Blue Haven Opens in Turks & Caicos
If you’re the type who enjoys world-class diving, deep-sea fishing, bone fishing, kite boarding, eco-kayaking, stand-up paddle boarding, or just cruising amid crystalline waters and uninhabited cays, look no further than Blue Haven Resort & Marina in the Turks and Caicos.
Opened last month, the islands’ latest “luxury adventure destination” is one of the few resorts in the tranquil leeward side of Providenciales. It offers premium guest rooms as well as suites with one, two or three bedrooms, all with ocean views and modern conveniences. Three dining options are available, plus a swim-up bar at the infinity pool and activities like beach volleyball, bocce ball, horseshoes courts and more. A spa will come online in early 2014.
The Blue Haven Marina, operated by Island Global Yachting (IGY), is open to yachts up to 220 feet and a maximum draft of 8.5 feet at mean low tide. Marina guests will have full access to the resort, as well as amenities including water and power, gasoline and diesel, pump-out, laundry services, and on-site customs and immigration. And best of all, it’s located just 575 miles southeast of Miami. 855-832-7667, bluehaventci.com
Farewell to Bert Jabin
Legendary yacht yard owner and sailor Bert Jabin died on Saturday, November 9, 2013, after a long battle with cancer. He was 83.
Jabin, who had been splitting time between homes in Annapolis and Miami, owned Bert Jabin’s Yacht Yard until selling it to his son, Rod Jabin, in 1998. Jabin opened the yard in 1959 after working at Maryland Shipbuilding in Baltimore.
According to an article by Bill Wagner from the (Annapolis) Capital Gazette, Jabin purchased a small plot overlooking Back Creek and had to sink pylons, build piers and clear trees in order to establish his yard. Over time, he acquired 14 adjacent lots and eventually created a 20-acre complex — the largest facility of its kind in Annapolis.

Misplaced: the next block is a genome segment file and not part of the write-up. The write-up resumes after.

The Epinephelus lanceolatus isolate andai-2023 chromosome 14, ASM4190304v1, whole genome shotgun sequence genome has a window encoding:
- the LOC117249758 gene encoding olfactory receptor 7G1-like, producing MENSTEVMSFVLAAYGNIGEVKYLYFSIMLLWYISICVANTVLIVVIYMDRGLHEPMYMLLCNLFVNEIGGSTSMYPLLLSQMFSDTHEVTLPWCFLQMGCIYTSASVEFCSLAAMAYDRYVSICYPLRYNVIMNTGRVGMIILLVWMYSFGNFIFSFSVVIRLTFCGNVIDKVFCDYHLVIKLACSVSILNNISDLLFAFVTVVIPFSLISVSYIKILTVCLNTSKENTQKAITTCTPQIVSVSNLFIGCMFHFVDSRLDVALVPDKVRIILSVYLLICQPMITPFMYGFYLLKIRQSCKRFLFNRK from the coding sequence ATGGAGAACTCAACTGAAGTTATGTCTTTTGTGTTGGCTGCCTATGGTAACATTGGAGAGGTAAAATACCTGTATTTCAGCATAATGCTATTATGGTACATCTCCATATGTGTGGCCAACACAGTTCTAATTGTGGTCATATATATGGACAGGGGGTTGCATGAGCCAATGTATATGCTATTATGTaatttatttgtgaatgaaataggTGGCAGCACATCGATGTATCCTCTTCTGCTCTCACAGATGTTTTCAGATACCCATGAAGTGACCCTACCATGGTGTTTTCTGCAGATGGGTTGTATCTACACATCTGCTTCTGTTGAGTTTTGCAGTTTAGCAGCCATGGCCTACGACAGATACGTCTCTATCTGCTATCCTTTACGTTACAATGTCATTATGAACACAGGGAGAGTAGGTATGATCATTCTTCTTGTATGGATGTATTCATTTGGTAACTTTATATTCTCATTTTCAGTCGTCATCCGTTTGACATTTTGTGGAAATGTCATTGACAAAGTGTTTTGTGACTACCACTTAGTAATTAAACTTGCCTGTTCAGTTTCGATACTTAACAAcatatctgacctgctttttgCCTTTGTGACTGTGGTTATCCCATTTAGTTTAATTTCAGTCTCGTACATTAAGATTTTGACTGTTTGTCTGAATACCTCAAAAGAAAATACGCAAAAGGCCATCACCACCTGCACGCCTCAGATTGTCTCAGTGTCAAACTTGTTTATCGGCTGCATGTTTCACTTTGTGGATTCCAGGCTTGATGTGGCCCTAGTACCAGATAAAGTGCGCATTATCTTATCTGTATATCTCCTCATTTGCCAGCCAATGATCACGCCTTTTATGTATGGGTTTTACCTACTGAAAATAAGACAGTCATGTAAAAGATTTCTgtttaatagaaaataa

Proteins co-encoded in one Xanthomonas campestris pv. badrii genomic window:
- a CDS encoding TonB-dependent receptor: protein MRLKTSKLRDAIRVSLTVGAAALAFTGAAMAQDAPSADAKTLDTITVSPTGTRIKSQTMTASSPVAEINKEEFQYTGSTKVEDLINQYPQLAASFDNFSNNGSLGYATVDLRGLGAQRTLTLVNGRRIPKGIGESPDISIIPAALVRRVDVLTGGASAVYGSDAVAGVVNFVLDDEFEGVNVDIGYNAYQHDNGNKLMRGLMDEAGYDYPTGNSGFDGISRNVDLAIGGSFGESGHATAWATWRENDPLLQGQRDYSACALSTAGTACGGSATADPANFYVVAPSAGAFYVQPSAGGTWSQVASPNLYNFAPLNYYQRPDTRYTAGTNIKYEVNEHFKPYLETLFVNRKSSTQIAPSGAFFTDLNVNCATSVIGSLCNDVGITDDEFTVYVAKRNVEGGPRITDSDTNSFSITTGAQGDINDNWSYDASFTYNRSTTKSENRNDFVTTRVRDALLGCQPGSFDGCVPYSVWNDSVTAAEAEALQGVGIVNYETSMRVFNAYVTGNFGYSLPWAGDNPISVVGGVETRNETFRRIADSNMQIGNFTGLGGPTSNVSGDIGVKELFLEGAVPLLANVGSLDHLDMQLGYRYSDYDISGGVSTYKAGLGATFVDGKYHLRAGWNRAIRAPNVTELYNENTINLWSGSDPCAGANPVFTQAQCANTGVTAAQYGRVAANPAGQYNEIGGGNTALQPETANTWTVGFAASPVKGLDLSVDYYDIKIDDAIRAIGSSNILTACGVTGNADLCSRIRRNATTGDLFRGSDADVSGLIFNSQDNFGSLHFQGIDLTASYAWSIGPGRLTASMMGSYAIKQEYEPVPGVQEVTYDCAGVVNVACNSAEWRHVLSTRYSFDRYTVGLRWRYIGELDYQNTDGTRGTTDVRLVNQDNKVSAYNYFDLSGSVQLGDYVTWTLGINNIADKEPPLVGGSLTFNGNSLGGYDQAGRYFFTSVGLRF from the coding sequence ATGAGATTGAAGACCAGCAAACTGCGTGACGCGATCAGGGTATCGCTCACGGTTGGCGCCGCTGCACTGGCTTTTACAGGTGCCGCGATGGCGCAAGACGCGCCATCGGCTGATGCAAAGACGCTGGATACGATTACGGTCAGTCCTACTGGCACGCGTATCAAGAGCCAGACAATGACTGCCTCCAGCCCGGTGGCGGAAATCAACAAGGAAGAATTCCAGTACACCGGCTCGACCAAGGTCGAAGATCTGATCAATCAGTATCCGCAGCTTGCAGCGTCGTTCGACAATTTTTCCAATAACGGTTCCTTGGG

Jabin was also a stalwart member of the Annapolis Yacht Club (AYC) and served on numerous committees. He was known for his racing success with the Farr 37, which was created specifically for Jabin and the Chesapeake Bay conditions.
Jabin captured the prestigious Viking Trophy as top-performing boat in the AYC Fall Series twice. He also twice received the Chesapeake Trophy as best Class A entry in Fall Series.
“Bert was an outstanding sailor, very smart and skilled. He was extremely competitive and put great effort into making sure the boat was properly prepared for every regatta,” Jimmy Scott, an Annapolis sail-maker, told the Capital Gazette. “I always enjoyed sailing with Bert. He was a real character and kept everybody entertained.”
At-Risk Youths Learn Fishing Skills
For many of the 25 Miami youths aboard the 70-foot charter boat The Reward Fleet, November marked the first time they had stepped off solid ground and onto the sea, where new adventures awaited. A day of fishing, explained Mahogany Youth Corp. Director Robert O’Bryant, was a reward for those kids, who delivered strong grades in the most recent round of report cards.
“You’ve got to earn the grades to earn the fishing trip,” he said. O’Bryant was pleased with the turnout: 22 kids from 12 Miami-Dade schools and three from Broward County schools. Fifteen volunteers from Mahogany Outdoors, the organization’s adult fishing club, also participated.
According to O’Bryant, the Mahogany Youth Corp. took more than 2,500 youths fishing last year. He said the focus of Mahogany Youth programs centers on fishing, boating and outdoor activities. Participating in these programs builds self-esteem, teaches important life and social skills, and opens doors to potential career opportunities, he said.